The oligosaccharide structures shown in Figure 3 represent those present in at least 1% relative abundance in at least FSH preparation. Using this criterion, a total of 54 glycans were selected for comparison. The glycans are organized by position in the N-glycan biosynthetic pathway or by the number of complex branches. Within each antennary group, 2-, 3-, or 4-branch glycans, monosaccharide composition is the basis of organization. Structures 1–7 are oligomannose glycan intermediates found in ER and cisGolgi-derived glycoprotein precursors (Figure 3A). In multi-glycosylation site glycoproteins, these can be found in glycoproteins possessing mature glycans at other sites, when glycan processing at individual sites differs (30). Structures 8 and 9 exhibit the beginnings of complex oligosaccharide synthesis (Figure 3A), structures 10–34 are biantennary glycans (Figures 3A–C), structures 35–48 are triantennary glycans (Figures 3C,D), and structures 49–54 are tetra-antennary glycans (Figure 3D). The oligosaccharide populations of fully glycosylated FSH24 and hypo-glycosylated FSH21 preparations, F and D, respectively, possessed 51 of the 54 major glycans identified in these studies, and 45 of these, representing 88% of these more abundant glycans, were detected in both preparations. Pituitary and urinary FSH preparations P and U, respectively, both possessed 38 glycans (75%) in common with glycoforms F and D, while the hypo-glycosylated hFSH21/18 preparation L, possessed 35 glycans (68%) found in glycoform preparations F and D. Recombinant hFSH preparation G, expressed by stably transfected GH3 cells, displayed the lowest qualitative similarity to FSH24 and FSH21, possessing only 28 (55%) of the glycans found in glycoforms F and D. Moreover, the triantennary recombinant hFSH oligosaccharides displayed a different branching pattern.
Figure 3. Human follicle-stimulating hormone (FSH) oligosaccharide microheterogeneity. Summary of results of nano-ESI mass spectrometry studies showing only those oligosaccharides present at >1% relative abundance in at least one hFSH preparation. The glycan diagram indicates it was detected in the preparation. The Consortium for Functional Glycomics monosaccharide symbols are used in conjunction with Oxford Glycobiology Institute linkage indicators (1–2, —; 1–3, \; 1–4, |; 1–6,/; solid lines indicate β-linkage and dashed lines indicate α-linkage). The bar graphs at the bottom of each panel indicate the relative abundance of the structure in each preparation. The preparations are indicated by single letters as follows: G is GH3-recombinant hFSH; U is urinary hFSH; P is pituitary hFSH; F is fully glycosylated pituitary hFSH24; H is hypo-glycosylated pituitary hFSH21/18; and L is hFSH21/18 isolated from hLH preparations. The structures are distributed across four panels beginning with the high mannose precursors and ending with tetra-antennary oligosaccharides, the largest found in hFSH. (A) Structures 1–14. (B) Structures 15–28. (C) Structures 29–42. (D) Structures 43–54.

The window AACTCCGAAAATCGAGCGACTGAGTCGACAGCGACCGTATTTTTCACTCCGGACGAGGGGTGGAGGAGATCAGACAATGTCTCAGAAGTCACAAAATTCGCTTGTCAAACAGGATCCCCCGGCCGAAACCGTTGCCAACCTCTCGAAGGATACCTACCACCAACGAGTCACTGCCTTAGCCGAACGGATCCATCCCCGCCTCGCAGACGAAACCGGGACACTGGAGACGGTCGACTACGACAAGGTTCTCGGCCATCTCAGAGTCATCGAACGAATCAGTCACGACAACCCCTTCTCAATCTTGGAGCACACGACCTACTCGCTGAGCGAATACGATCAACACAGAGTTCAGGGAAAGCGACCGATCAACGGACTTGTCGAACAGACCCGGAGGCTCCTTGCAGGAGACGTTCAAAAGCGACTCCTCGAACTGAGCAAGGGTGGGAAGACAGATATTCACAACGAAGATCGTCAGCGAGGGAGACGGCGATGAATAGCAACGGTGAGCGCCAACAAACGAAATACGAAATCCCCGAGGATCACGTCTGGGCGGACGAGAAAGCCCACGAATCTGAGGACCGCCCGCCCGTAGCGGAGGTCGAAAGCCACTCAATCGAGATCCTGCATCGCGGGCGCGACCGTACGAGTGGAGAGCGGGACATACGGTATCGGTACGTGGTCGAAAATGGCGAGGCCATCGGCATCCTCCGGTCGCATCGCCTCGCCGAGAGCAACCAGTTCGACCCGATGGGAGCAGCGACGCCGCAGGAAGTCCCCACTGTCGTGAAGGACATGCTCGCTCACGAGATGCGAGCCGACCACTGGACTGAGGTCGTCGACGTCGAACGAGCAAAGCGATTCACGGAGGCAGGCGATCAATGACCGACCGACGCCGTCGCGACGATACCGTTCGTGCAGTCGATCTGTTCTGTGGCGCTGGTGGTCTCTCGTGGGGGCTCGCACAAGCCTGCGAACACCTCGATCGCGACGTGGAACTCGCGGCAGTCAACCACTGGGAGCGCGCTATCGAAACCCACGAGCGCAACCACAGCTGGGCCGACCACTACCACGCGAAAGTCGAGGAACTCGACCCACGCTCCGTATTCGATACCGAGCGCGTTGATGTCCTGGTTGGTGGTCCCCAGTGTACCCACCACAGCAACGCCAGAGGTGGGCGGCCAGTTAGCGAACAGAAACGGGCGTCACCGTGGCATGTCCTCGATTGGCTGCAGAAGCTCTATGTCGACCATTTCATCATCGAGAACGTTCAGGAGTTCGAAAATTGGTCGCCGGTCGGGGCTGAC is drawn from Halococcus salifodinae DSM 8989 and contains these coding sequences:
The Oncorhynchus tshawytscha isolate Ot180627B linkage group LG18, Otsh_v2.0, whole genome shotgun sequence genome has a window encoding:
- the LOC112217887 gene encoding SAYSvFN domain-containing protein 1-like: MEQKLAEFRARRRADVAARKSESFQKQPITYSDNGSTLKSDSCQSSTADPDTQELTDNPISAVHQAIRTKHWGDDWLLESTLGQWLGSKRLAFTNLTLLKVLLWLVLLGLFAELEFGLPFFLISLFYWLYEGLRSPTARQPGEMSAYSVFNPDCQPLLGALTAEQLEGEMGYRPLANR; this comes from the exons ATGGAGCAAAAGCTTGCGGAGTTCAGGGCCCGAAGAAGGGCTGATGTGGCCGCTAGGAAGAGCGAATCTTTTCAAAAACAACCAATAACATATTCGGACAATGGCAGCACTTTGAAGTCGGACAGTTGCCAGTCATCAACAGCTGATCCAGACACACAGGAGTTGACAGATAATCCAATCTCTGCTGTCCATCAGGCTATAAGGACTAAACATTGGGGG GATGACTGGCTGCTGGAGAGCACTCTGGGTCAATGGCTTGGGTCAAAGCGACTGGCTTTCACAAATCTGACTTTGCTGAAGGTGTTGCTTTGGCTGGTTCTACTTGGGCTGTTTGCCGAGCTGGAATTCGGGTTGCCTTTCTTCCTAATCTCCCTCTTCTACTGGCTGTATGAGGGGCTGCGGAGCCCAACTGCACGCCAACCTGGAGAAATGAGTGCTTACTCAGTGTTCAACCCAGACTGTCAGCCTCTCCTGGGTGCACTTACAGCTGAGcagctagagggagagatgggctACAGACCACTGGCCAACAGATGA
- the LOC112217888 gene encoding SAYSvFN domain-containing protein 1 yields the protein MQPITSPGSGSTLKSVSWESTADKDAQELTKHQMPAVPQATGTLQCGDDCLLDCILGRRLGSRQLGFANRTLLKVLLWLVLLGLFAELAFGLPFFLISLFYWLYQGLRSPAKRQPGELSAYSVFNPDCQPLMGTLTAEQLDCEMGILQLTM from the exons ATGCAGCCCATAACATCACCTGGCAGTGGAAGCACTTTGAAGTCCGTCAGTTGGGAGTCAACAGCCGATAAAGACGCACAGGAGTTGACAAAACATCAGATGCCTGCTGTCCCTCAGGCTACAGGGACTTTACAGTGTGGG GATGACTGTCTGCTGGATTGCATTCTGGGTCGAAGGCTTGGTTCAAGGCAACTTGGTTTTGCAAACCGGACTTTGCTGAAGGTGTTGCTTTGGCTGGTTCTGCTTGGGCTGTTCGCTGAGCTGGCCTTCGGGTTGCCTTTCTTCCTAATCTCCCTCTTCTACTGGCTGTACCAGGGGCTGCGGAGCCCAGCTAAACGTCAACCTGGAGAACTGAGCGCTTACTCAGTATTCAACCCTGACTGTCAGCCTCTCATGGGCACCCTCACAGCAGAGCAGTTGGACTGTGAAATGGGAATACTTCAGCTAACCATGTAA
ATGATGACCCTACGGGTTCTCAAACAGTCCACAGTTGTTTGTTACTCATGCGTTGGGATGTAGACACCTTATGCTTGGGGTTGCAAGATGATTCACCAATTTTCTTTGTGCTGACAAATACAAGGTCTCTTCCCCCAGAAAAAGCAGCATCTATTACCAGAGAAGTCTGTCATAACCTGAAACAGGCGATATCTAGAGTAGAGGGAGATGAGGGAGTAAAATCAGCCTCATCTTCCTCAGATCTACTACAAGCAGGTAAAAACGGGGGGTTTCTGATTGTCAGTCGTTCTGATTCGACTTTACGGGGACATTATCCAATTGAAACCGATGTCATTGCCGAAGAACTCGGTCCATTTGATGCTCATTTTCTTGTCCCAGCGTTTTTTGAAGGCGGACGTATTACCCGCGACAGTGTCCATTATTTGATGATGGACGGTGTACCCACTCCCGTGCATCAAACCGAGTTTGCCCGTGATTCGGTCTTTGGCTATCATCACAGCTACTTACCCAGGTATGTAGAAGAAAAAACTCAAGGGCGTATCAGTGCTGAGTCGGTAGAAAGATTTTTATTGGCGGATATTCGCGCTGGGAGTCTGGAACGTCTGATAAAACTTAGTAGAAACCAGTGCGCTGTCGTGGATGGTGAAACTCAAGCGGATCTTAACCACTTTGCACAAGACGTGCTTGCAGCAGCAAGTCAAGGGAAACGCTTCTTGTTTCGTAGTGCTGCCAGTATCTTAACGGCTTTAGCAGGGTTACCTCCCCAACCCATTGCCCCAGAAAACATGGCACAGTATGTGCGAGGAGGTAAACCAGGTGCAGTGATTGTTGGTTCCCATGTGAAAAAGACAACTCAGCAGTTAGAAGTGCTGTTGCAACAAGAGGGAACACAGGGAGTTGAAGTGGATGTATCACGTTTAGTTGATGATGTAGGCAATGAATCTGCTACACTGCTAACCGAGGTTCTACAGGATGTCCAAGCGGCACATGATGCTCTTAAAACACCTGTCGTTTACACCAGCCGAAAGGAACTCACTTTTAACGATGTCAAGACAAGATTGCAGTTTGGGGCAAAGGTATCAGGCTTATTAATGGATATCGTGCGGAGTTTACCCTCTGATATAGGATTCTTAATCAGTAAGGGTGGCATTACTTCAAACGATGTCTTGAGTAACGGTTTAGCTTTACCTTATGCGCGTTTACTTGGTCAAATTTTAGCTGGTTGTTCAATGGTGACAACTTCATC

Raising the cutoff to 4% relative abundance identified four groups of highly abundant glycans. The first group revealed a unique pattern of glycosylation for hFSH21/18 preparation L, consisting of a series of high mannose oligosaccharide intermediates possessing 9, 8, 7, 6, 5, and 3 mannose residues (structures 1–7, Figure 3A). Taken in isolation, this observation suggests that these glycoforms may not have exited the biosynthetic pathway. However, complex oligosaccharides, identical to those found in all other FSH preparations examined in this study, were also present in hFSH-L, suggesting oligosaccharide processing occurred at least at one glycosylation site in the Golgi. Glycosylation site-specific glycan analysis, when sufficient samples are available, or top–down proteomics for limited samples, have the potential to demonstrate the presence of both oligomannose and complex glycans in the same hypo-glycosylated hFSH molecule to support this hypothesis. Oligosaccharide structures 2–7 were also found in two pituitary glycoform preparations, hFSH24 and hFSH21. However, in both cases, these glycans were present in very low abundance, consistent with their being N-glycan biosynthetic intermediates. Moreover, both secreted hFSH preparations, urinary hFSH and recombinant hFSH, were devoid of oligomannose structures 1–7. In the case of urinary hFSH, this could have resulted either from rapid clearance of oligomannose-containing hFSH from the circulation or bias during purification.
As only secreted recombinant hFSH was recovered from conditioned medium, the absence of oligomannose glycans indicated that mature hFSH secreted by the GH3 cell line possessed only complex N-glycans. Moreover, the antibody used to capture recombinant hFSH appeared to capture all FSH forms, reducing the likelihood of purification biasing the oligosaccharide population (13). The high abundance of biosynthetic intermediate and low abundance of complex glycans in hFSH21/18 preparation L was notable because it exhibited the highest receptor binding-activity of any hFSH preparation we have studied. This led to the concern that we were studying a physiologically irrelevant glycoform. However, subsequent demonstration of significant biological activity differences between other pituitary and recombinant FSH glycoform preparations eliminated this concern (18, 31, 32).